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Study Uses Grins and Frowns to Predict Online Game Hits

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A smiling reseacher

Researchers in Taiwan recorded the electrical signals of muscles involved in positive and negative emotions when subjects played a new online game, and are using that data to predict whether people would find the game addictive.

Credit: Multimedia Networking and Systems Lab/Institute of Information Science, Academia Sinica

Researchers at Academia Sinica's Institute of Information Science have developed a method for predicting an online game's success by studying gamers' initial emotional response. The researchers analyzed the movements of gamers' smile and frown muscles during the first 45 minutes of play.

The model should be able to forecast a game's addictiveness according to facial electromyography (EMG) measures from a focus group, according to the researchers. First, the researchers used archival game data and several EMG experiments for a forecasting model that could predict a game's ability to retain active players for a long time. Next, they analyzed the account activity records of 11 games, generated a general addictiveness index, and then gathered 155 hours of facial-expression data from 84 gamers.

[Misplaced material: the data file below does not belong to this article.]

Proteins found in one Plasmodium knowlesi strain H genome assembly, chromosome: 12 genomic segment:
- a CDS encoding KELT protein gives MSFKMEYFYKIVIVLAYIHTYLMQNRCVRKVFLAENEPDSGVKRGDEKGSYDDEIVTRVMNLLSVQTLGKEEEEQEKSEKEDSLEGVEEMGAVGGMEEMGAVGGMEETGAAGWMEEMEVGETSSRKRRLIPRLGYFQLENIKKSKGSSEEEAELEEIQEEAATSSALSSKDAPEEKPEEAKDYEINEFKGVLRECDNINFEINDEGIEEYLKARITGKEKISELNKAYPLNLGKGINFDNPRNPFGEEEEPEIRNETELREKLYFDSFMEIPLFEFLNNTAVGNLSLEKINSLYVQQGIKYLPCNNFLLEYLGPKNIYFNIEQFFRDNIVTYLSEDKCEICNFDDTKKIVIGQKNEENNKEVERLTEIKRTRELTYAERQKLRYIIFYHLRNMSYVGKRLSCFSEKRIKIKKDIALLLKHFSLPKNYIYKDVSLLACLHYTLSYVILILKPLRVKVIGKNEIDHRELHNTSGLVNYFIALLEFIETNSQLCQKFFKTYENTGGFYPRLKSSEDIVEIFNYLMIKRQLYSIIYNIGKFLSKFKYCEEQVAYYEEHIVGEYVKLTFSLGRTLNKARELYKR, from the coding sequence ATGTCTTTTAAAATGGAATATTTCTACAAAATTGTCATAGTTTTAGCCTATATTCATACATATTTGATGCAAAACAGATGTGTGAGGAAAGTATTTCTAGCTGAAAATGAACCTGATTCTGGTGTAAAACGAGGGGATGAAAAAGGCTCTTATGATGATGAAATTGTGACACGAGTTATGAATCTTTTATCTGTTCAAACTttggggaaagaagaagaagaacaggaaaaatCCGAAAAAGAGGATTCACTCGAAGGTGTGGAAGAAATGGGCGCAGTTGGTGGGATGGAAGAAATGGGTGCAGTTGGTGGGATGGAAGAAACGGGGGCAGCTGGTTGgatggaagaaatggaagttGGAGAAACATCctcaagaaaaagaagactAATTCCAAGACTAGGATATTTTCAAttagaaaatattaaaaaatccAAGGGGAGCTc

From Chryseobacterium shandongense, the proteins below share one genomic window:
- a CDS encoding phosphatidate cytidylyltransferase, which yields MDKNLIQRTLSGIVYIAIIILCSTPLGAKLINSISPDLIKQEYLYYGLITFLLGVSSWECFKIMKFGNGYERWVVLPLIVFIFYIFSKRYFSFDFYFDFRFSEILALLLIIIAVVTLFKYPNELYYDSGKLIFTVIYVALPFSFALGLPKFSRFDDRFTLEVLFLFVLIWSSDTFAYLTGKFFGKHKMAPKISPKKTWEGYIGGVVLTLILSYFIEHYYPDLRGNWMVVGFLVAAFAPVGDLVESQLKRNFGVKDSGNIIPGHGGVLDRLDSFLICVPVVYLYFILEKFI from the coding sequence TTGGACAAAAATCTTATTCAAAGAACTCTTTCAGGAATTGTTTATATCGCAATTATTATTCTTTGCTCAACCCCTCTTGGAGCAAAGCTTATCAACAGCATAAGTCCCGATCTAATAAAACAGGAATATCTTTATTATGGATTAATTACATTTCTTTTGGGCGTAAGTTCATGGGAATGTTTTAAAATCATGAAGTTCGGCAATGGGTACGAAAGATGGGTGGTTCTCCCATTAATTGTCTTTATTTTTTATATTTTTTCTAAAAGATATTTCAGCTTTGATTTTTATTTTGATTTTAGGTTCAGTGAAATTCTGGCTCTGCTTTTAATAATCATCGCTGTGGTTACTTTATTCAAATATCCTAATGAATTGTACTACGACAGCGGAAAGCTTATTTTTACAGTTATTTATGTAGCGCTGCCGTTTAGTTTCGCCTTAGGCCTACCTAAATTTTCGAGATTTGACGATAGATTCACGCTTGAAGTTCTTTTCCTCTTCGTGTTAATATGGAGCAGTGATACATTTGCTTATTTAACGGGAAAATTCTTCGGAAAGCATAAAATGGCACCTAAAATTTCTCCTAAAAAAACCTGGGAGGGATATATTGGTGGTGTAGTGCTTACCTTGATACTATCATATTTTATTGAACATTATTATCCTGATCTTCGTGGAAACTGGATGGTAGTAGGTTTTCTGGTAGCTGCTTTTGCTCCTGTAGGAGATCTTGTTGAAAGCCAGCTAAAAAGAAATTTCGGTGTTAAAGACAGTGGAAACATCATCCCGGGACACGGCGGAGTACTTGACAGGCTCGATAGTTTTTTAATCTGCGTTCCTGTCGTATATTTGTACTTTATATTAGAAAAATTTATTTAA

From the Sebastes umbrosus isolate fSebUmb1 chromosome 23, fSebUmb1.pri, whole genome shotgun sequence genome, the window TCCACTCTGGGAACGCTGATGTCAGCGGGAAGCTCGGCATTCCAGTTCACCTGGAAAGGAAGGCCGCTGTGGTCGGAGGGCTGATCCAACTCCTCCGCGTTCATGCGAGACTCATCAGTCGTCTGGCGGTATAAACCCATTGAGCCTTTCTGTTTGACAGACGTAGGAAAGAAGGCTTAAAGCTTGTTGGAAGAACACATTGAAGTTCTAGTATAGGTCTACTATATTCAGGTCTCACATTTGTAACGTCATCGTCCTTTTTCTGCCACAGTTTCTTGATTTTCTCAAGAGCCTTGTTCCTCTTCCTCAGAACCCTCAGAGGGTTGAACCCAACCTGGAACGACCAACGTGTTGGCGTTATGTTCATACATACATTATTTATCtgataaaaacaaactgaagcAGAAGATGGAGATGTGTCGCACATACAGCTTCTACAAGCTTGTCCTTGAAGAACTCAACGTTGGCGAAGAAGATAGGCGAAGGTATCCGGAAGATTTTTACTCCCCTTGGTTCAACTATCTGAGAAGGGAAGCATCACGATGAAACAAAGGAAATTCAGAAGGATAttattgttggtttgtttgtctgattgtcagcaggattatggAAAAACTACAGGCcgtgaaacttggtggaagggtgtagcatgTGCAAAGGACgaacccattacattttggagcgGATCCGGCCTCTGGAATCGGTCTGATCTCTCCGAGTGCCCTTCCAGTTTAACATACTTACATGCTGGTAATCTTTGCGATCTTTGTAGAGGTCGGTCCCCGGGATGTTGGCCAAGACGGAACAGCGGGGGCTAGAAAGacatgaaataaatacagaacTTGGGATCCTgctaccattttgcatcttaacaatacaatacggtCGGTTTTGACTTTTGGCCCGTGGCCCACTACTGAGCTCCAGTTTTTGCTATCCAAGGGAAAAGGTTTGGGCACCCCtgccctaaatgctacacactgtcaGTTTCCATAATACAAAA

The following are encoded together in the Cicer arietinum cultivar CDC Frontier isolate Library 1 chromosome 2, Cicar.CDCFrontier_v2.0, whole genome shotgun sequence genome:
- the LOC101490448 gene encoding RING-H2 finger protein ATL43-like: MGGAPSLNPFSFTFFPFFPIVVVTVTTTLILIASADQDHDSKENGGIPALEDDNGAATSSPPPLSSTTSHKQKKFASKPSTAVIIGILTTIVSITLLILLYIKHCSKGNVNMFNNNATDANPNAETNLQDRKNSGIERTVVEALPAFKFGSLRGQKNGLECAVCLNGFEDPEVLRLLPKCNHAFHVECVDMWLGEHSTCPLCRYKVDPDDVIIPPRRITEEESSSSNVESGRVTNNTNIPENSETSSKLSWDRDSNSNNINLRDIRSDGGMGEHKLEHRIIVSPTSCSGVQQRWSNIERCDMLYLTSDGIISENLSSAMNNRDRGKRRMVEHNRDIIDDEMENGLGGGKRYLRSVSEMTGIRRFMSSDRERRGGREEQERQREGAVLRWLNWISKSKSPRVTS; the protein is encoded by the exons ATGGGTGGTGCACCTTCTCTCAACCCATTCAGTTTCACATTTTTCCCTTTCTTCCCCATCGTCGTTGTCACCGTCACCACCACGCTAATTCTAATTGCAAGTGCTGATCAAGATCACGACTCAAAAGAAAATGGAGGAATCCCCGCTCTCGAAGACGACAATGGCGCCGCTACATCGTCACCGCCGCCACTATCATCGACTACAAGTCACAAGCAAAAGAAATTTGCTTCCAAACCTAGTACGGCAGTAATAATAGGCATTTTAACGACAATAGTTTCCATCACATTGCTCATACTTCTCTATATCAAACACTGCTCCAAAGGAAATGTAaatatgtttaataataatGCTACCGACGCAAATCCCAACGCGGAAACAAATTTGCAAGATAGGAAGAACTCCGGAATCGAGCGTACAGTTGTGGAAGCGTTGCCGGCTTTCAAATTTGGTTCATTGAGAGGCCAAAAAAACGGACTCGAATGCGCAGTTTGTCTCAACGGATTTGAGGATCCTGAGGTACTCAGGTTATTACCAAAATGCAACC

The researchers hope to help game publishers avoid wasting money on bad investments and to proceed with developing games that are more likely to succeed.

From Phys.Org
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Abstracts Copyright © 2013 Information Inc., Bethesda, Maryland, USA


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